Fred D
Very good adaptation of the movie. I really liked both the book and the movie. Both were very suspenseful. They kept me on the edge of my seat. The end of the movie was weak, but in the book Card did a much better job explaining the end of the story. He also includes some chapters at the beginning that go into some background behind each of the main characters. It helps to get the know the characters better, but it causes the book to get off to a slow start. Nevertheless, the background info was ...more
Normalmente il libro è la base di partenza dove poi si svilupperà la sceneggiatura del relativo film. Non in questo caso! E' il romanzo che si è basato sulla sceneggiatura del film "The Abyss". La storia si basa principalmente sul rapporto tra la progettista della struttura sottomarina ed il caposquadra che dovrà vivere all'interno della stessa base. Rapporto che troverà la parte più intensa verso la fine del romanzo. Di contorno storie di alieni, militari paranoici e civili troppo attaccati al ...more
And here Orson Scott Card pulls off the impossible. Books made off of movies always suck... Before this book I had a rule - book begets movie, the book is always better - movie begets book, the movie is always better... this is because the book is constrained to the script of the movie... not so fast. This is the ONLY book I've ever read made after the movie that is actually better than the movie and the Abyss is one of my favorite movies. Card is a magician. 4.5 rounded up for this distinction.

Pour récupérer les secrets d'un sous-marin nucléaire immobilisé au bord d'une immense crevasse par 700 mètres de fond au coeur de l'océan, l'armée américaine envoie une équipe de spécialistes à bord d'un prototype sous-marin. Dans les grandes profondeurs se noue une extraordinaire aventure. Qui aurait cru que dans les eaux noires et glacées existe une autre forme de vie intelligente et aux aguets ? Pour anéantir ou sauver les humains ?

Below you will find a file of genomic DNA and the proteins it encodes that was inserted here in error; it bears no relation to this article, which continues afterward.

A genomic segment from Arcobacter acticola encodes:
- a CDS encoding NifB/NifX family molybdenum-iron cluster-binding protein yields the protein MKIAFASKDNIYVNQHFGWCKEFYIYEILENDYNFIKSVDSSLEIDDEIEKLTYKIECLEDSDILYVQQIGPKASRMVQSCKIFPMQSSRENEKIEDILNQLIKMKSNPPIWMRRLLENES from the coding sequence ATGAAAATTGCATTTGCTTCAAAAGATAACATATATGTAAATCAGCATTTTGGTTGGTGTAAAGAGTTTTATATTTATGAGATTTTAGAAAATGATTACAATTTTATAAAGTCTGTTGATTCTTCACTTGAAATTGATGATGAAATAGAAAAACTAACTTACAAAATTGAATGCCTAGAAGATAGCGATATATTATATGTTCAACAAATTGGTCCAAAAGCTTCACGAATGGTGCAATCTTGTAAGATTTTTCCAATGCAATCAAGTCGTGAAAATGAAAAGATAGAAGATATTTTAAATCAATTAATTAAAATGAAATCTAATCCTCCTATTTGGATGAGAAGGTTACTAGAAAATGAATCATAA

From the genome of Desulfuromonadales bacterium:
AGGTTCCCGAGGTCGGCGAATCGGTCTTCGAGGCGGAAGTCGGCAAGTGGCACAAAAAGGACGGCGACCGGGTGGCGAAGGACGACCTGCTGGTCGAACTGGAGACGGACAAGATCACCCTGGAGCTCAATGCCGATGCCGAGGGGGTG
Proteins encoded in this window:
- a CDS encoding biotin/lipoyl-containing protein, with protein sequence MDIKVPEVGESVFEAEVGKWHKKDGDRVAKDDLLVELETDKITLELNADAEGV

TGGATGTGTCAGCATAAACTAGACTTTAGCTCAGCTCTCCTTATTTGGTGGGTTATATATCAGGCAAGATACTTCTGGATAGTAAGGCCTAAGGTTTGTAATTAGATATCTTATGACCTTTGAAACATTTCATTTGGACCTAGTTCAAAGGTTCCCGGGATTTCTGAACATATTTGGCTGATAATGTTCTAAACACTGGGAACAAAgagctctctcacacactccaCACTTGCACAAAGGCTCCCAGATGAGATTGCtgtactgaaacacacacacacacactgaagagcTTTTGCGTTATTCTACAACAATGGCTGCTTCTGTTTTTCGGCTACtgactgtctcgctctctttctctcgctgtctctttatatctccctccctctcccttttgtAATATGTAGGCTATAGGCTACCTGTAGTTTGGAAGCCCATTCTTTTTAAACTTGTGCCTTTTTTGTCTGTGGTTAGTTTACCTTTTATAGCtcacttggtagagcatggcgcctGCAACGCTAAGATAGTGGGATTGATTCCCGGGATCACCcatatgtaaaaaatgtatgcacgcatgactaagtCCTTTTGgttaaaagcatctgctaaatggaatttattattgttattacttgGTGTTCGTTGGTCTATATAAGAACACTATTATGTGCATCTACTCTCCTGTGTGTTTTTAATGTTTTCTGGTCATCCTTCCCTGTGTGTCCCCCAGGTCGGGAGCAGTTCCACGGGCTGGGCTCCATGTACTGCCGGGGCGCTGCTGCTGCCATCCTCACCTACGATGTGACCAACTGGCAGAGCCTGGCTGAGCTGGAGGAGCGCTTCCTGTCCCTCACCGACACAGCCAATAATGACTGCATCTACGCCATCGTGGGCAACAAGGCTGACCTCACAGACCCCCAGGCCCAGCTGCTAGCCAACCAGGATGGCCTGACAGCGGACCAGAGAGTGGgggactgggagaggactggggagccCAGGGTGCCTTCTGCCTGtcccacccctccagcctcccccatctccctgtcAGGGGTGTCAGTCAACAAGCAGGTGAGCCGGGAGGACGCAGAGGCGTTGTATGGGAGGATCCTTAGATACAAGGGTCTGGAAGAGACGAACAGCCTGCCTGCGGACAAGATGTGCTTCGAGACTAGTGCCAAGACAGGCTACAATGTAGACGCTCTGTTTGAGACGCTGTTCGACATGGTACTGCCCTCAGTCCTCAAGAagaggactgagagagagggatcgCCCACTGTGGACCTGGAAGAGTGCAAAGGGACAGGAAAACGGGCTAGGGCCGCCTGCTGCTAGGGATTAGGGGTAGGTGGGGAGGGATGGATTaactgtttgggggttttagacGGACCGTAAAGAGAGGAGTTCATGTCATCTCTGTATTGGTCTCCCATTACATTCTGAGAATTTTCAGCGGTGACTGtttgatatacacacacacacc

One of the best novelisations of a film or TV show that I've read. Card was writing the book, as the film was still being made, which makes for an interesting writing process.
It expands on the histories and personalities of all the characters, but focuses on Bud, Lindsey, and Coffey. It makes Coffey, in particular, far more sympathetic and interesting than the 2D portrayal of the crazed military goon in the movie.
"Hey, this was alright, considering that its a novelization of The Abyss and all." Surely this is backhanded praise, but Card, who I've yet to get into ("Ender's Game" is a perennial favorite among people who don't ordinarily like science fiction, but...), invests effort beyond the call of duty for a meager paycheck such as this and still maintains a sort of dignity, unlike, say, my old punching bag Alan Dean Foster.
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What was wrong? 4 40 Apr 29, 2009 05:21PM  
  • Aliens
  • Close Encounters Of The Third Kind
  • Total Recall
  • E.T. the Extra-Terrestrial in His Adventure on Earth
  • The Poseidon Adventure
  • The Deep
  • Star Wars, Episode V: The Empire Strikes Back (Star Wars, #5)
  • Fantastic Voyage
  • Star Wars, Episode VI: Return of the Jedi (Star Wars, #6)
  • Star Wars, Episode IV: A New Hope (Star Wars, #4)
  • Orson Scott Card's InterGalactic Medicine Show
  • Terminator 2: Judgment Day
  • Star Trek I: The Motion Picture (Star Trek TOS: Movie Novelizations, #1)
  • Planet of the Apes
  • Logan's Run (Logan, #1)
  • Invasion of the Body Snatchers
  • Outbreak (Dr. Marissa Blumenthal, #1)
  • Star Trek II: The Wrath Of Khan (Star Trek TOS: Movie Novelizations, #2)
Orson Scott Card is the author of the novels Ender's Game, Ender's Shadow, and Speaker for the Dead, which are widely read by adults and younger readers, and are increasingly used in schools.
Besides these and other science fiction novels, Card writes contemporary fantasy (Magic Street, Enchantment, Lost Boys), biblical novels (Stone Tables, Rachel and Leah), the American frontier fantasy series Th
More about Orson Scott Card...
Ender's Game (The Ender Quintet, #1) Speaker for the Dead (The Ender Quintet, #2) Ender's Shadow (Ender's Shadow, #1) Xenocide (The Ender Quintet, #3) Children of the Mind (The Ender Quintet, #4)